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Judaism's "Version" of Utopia

Judaism's "Version" of Utopia
© Rabbi Menachem Creditor

Dara Horn's reframing of Olam haBa as "the world to come will come" (ie, we build the world that will come), means Jews don't worry about Utopia. We believe in human responsibility for this world. (As Reb Huey lewis taught in a berraita: "there ain't no perfect world anyway.")

Though the rabbis call Shabbat a "taste of the world to come," the permeating language of God's Creative Power throughout the "day of rest" awakens the power (and need) within every Image of God to create once the havdalah wicks are ignited.

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To Kneel [a #Poem]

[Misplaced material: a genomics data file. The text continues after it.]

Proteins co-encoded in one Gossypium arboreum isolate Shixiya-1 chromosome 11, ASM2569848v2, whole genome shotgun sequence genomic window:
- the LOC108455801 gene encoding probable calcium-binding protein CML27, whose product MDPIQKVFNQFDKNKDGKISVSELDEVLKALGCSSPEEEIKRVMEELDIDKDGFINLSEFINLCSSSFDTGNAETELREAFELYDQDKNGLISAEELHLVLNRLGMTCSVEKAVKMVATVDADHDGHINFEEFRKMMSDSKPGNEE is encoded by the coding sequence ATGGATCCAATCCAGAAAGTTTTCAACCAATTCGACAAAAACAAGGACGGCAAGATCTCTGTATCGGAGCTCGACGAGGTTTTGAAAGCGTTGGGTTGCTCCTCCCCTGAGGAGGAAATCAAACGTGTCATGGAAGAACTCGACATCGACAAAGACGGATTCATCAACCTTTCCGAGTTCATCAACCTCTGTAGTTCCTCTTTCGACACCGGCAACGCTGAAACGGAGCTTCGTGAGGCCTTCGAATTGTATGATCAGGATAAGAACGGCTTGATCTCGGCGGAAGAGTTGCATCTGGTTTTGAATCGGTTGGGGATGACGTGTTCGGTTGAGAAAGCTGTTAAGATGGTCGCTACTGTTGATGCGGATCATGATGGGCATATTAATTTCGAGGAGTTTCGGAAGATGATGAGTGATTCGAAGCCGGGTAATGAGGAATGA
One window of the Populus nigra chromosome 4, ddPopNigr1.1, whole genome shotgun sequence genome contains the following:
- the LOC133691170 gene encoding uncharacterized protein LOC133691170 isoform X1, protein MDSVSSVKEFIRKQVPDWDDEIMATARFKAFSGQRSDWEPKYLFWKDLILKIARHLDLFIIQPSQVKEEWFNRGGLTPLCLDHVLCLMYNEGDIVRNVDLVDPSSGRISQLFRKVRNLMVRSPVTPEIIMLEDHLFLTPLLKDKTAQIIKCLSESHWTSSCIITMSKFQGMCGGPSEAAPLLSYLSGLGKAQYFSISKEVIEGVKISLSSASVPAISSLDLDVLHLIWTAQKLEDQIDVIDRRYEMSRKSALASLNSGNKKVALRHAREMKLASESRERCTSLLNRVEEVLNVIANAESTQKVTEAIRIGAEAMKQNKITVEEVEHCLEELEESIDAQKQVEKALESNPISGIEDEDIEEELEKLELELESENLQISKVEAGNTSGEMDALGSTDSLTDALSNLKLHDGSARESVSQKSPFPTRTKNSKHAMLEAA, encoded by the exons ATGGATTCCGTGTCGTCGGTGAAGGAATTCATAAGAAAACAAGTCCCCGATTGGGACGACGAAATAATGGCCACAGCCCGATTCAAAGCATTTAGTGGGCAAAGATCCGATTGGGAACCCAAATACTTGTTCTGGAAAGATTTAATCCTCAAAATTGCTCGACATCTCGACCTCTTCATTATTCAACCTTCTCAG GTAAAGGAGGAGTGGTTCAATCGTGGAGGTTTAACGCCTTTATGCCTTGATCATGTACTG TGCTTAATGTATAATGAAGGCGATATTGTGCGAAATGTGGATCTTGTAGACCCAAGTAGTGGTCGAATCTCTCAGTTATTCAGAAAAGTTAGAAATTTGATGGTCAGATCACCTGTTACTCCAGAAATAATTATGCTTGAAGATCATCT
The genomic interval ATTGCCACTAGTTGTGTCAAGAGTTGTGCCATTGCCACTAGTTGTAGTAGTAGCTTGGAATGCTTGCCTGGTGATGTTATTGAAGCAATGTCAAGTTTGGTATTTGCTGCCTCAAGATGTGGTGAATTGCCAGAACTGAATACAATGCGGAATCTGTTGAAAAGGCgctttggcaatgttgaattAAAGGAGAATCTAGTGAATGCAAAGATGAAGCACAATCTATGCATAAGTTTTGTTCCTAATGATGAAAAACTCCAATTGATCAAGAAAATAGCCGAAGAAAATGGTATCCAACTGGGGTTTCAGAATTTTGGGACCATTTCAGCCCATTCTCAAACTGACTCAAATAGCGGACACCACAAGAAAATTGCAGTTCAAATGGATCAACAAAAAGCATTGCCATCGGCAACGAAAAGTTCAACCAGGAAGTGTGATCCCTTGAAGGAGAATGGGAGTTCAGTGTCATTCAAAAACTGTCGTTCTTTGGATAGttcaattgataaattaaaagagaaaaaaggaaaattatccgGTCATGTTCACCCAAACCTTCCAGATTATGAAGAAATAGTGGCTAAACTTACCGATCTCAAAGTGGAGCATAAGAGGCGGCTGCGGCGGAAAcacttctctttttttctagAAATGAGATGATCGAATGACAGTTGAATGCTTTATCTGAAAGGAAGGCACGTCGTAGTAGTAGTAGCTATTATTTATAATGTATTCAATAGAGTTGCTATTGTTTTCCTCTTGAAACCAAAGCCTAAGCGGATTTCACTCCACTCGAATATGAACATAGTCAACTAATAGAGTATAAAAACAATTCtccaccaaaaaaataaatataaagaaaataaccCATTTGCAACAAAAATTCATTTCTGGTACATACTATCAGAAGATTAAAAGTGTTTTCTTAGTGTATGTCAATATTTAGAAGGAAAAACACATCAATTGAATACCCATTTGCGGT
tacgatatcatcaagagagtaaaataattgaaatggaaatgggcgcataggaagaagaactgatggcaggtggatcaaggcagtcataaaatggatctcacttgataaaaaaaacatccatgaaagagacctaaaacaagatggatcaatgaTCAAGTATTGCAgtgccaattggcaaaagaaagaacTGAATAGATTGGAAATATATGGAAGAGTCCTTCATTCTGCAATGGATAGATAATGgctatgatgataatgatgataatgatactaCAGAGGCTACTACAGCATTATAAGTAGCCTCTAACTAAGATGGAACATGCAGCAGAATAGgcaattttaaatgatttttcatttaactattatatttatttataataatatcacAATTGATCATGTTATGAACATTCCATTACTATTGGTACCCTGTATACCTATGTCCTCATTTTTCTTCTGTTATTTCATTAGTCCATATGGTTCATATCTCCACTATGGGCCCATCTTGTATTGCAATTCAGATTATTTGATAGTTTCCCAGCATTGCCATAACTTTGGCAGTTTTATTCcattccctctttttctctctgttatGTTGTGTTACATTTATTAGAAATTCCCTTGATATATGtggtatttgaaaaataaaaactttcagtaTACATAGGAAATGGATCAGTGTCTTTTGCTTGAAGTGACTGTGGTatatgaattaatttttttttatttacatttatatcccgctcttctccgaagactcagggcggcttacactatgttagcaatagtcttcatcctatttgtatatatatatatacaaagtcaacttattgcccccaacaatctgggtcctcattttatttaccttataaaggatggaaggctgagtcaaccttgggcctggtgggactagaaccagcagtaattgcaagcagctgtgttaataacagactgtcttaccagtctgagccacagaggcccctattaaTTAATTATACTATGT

To Kneel 

(c) Rabbi Menachem Creditorfor Landingham & Kaepernick, our angels in the wings
Sometimes, it isn't about nuance.
Sometimes it just comes down to facing the storm,
calling God out,
standing at the center of a whirlwind
holding your ground.

No cathedral is immune to agony,
no soul impervious to life itself no nation purely noble.
If it were any other way,
there would be no need for cathedrals
in the first place.

Kneel,  stand,  sit,  rise up.

To kneel is
to submit  to lower oneself  to step down  to pause.
To kneel is to call attention  to touch the Earth's face to listen to those  whose blood saturates  the very roots of our story.
To kneel is to step aside  to step outside  to invite others to come closer  to remember.
To kneel is not to stand not to stand not to stand idly by.
Speak your truth,
God damn it.

That's what God wants most of all.

Then There Will Be Enough" - A reflection on this week's #Torah Portion. #toldot #life #wisdom